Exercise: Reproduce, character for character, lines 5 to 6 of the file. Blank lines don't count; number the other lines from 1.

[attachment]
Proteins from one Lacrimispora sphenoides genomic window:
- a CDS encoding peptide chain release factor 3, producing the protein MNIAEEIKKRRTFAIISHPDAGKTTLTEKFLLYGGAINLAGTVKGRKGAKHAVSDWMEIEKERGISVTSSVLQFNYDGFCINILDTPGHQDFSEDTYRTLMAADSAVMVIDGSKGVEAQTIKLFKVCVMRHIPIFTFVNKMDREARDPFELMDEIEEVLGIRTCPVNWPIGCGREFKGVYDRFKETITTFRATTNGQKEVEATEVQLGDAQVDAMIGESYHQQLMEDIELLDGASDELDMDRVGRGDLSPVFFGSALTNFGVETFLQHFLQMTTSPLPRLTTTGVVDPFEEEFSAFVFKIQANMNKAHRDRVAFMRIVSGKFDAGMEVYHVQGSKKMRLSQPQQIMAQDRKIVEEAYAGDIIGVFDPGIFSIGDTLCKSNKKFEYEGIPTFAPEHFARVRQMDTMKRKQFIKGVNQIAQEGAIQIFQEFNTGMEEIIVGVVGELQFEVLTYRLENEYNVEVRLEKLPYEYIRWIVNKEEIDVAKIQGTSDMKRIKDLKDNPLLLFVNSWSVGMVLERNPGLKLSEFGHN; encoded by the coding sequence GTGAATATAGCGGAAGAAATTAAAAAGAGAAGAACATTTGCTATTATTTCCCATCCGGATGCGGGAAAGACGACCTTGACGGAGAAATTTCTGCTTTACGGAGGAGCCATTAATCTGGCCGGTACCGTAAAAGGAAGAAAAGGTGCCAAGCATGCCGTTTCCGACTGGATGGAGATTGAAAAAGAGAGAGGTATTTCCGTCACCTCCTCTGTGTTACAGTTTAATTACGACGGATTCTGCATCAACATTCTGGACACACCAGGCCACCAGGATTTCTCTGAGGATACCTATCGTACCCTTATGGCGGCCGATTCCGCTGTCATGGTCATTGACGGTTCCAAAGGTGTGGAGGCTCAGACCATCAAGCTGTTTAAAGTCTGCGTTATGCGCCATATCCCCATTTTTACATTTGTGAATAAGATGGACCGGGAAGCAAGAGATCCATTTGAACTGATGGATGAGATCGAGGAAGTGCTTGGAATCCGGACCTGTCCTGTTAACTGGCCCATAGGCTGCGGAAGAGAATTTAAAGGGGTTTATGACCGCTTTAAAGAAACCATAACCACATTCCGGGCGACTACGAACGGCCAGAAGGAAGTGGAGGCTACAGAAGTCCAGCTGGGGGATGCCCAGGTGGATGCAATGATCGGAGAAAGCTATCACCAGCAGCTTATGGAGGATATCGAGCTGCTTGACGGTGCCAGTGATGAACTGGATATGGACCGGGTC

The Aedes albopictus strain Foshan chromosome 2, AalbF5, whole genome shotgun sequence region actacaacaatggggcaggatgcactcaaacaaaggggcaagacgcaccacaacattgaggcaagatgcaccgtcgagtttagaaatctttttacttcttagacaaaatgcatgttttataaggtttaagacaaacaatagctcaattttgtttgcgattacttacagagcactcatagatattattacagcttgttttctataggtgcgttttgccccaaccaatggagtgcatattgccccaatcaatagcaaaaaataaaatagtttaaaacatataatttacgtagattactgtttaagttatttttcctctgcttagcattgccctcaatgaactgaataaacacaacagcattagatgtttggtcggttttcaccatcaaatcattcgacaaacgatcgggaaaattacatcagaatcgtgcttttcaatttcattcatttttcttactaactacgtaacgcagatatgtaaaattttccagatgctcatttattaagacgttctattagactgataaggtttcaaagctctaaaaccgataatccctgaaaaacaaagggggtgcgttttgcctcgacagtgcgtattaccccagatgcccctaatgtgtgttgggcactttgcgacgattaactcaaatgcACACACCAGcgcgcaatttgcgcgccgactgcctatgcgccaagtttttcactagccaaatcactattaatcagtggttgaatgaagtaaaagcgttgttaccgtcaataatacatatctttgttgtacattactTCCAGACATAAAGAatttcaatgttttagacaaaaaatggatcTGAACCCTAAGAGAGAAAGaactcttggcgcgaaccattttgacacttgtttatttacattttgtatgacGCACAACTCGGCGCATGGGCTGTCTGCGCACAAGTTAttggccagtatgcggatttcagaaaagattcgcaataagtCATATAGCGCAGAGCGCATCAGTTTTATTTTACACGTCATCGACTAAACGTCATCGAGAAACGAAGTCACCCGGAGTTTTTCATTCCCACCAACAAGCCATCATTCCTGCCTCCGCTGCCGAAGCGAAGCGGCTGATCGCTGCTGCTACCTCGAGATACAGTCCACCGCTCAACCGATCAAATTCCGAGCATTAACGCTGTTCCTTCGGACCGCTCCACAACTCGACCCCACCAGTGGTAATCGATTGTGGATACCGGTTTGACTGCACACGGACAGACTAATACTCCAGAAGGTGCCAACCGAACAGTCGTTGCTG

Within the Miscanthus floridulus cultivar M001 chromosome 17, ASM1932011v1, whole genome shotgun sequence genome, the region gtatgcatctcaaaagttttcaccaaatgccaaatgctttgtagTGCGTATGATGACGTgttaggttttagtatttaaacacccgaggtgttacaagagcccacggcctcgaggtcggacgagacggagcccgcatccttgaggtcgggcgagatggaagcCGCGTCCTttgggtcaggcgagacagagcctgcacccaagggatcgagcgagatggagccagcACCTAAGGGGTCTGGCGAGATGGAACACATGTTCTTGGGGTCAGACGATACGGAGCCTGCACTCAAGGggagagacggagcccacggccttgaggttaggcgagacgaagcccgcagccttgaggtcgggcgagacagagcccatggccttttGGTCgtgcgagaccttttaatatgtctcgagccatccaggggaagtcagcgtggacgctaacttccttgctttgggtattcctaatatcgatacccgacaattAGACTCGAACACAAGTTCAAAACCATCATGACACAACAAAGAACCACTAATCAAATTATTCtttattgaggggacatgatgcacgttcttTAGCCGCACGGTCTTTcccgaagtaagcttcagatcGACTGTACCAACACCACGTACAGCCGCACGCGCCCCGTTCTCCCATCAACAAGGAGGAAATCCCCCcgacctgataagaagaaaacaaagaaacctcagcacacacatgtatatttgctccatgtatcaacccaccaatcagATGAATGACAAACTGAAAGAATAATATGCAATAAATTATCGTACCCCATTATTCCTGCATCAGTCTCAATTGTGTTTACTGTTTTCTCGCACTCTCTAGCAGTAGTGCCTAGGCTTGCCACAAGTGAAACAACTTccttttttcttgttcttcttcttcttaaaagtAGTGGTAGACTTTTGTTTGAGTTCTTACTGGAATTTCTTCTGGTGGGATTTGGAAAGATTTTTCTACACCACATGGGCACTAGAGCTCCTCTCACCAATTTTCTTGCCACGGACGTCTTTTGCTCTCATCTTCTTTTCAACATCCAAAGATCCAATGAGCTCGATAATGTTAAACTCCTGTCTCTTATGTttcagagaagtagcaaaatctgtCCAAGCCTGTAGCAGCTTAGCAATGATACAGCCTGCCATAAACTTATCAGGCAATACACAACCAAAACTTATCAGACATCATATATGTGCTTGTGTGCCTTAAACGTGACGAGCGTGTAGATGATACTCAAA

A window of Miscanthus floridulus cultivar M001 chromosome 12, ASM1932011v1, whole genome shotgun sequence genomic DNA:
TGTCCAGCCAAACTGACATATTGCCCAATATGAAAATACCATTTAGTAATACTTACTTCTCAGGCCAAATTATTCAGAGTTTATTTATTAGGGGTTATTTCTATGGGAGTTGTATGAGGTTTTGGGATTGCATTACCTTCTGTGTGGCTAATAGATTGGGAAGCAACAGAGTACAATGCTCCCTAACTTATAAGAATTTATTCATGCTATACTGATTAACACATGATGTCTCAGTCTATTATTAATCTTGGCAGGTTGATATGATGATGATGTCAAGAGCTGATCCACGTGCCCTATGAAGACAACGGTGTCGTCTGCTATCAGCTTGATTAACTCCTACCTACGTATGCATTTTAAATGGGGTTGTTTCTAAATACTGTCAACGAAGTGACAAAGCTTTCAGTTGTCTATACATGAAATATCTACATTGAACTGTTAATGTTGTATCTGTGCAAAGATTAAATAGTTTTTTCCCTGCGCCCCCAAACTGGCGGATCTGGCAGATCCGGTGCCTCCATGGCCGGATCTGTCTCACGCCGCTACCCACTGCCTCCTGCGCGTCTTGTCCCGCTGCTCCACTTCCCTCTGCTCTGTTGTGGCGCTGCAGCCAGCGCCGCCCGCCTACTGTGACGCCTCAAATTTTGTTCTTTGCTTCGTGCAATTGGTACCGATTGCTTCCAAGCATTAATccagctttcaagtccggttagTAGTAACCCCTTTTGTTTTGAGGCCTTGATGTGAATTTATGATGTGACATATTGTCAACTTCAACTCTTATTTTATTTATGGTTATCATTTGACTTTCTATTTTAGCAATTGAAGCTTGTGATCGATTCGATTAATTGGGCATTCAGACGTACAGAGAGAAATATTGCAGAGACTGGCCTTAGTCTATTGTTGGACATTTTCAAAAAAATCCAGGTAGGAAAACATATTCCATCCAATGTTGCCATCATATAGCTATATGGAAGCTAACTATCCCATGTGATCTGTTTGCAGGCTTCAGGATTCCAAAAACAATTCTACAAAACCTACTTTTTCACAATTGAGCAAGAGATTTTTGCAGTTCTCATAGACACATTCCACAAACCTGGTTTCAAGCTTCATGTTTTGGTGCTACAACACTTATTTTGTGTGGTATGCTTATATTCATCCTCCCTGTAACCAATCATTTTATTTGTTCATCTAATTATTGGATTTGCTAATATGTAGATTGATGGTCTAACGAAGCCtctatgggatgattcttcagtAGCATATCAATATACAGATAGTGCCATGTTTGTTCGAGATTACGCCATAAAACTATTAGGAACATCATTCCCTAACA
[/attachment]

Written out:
A window of Miscanthus floridulus cultivar M001 chromosome 12, ASM1932011v1, whole genome shotgun sequence genomic DNA:
TGTCCAGCCAAACTGACATATTGCCCAATATGAAAATACCATTTAGTAATACTTACTTCTCAGGCCAAATTATTCAGAGTTTATTTATTAGGGGTTATTTCTATGGGAGTTGTATGAGGTTTTGGGATTGCATTACCTTCTGTGTGGCTAATAGATTGGGAAGCAACAGAGTACAATGCTCCCTAACTTATAAGAATTTATTCATGCTATACTGATTAACACATGATGTCTCAGTCTATTATTAATCTTGGCAGGTTGATATGATGATGATGTCAAGAGCTGATCCACGTGCCCTATGAAGACAACGGTGTCGTCTGCTATCAGCTTGATTAACTCCTACCTACGTATGCATTTTAAATGGGGTTGTTTCTAAATACTGTCAACGAAGTGACAAAGCTTTCAGTTGTCTATACATGAAATATCTACATTGAACTGTTAATGTTGTATCTGTGCAAAGATTAAATAGTTTTTTCCCTGCGCCCCCAAACTGGCGGATCTGGCAGATCCGGTGCCTCCATGGCCGGATCTGTCTCACGCCGCTACCCACTGCCTCCTGCGCGTCTTGTCCCGCTGCTCCACTTCCCTCTGCTCTGTTGTGGCGCTGCAGCCAGCGCCGCCCGCCTACTGTGACGCCTCAAATTTTGTTCTTTGCTTCGTGCAATTGGTACCGATTGCTTCCAAGCATTAATccagctttcaagtccggttagTAGTAACCCCTTTTGTTTTGAGGCCTTGATGTGAATTTATGATGTGACATATTGTCAACTTCAACTCTTATTTTATTTATGGTTATCATTTGACTTTCTATTTTAGCAATTGAAGCTTGTGATCGATTCGATTAATTGGGCATTCAGACGTACAGAGAGAAATATTGCAGAGACTGGCCTTAGTCTATTGTTGGACATTTTCAAAAAAATCCAGGTAGGAAAACATATTCCATCCAATGTTGCCATCATATAGCTATATGGAAGCTAACTATCCCATGTGATCTGTTTGCAGGCTTCAGGATTCCAAAAACAATTCTACAAAACCTACTTTTTCACAATTGAGCAAGAGATTTTTGCAGTTCTCATAGACACATTCCACAAACCTGGTTTCAAGCTTCATGTTTTGGTGCTACAACACTTATTTTGTGTGGTATGCTTATATTCATCCTCCCTGTAACCAATCATTTTATTTGTTCATCTAATTATTGGATTTGCTAATATGTAGATTGATGGTCTAACGAAGCCtctatgggatgattcttcagtAGCATATCAATATACAGATAGTGCCATGTTTGTTCGAGATTACGCCATAAAACTATTAGGAACATCATTCCCTAACA